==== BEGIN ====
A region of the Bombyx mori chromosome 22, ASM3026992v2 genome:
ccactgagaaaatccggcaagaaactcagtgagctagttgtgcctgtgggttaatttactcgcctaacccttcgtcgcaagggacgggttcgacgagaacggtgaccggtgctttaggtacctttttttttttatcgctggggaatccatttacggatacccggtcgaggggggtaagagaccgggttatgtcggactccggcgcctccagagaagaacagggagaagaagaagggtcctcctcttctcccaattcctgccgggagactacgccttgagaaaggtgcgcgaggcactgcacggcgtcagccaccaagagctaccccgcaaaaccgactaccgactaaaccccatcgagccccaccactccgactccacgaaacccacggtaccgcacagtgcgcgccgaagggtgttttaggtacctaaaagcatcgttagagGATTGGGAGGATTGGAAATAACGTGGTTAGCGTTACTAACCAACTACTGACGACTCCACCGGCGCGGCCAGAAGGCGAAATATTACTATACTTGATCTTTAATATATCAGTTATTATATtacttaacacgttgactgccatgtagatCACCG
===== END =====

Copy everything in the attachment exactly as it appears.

A region of the Bombyx mori chromosome 22, ASM3026992v2 genome:
ccactgagaaaatccggcaagaaactcagtgagctagttgtgcctgtgggttaatttactcgcctaacccttcgtcgcaagggacgggttcgacgagaacggtgaccggtgctttaggtacctttttttttttatcgctggggaatccatttacggatacccggtcgaggggggtaagagaccgggttatgtcggactccggcgcctccagagaagaacagggagaagaagaagggtcctcctcttctcccaattcctgccgggagactacgccttgagaaaggtgcgcgaggcactgcacggcgtcagccaccaagagctaccccgcaaaaccgactaccgactaaaccccatcgagccccaccactccgactccacgaaacccacggtaccgcacagtgcgcgccgaagggtgttttaggtacctaaaagcatcgttagagGATTGGGAGGATTGGAAATAACGTGGTTAGCGTTACTAACCAACTACTGACGACTCCACCGGCGCGGCCAGAAGGCGAAATATTACTATACTTGATCTTTAATATATCAGTTATTATATtacttaacacgttgactgccatgtagatCACCG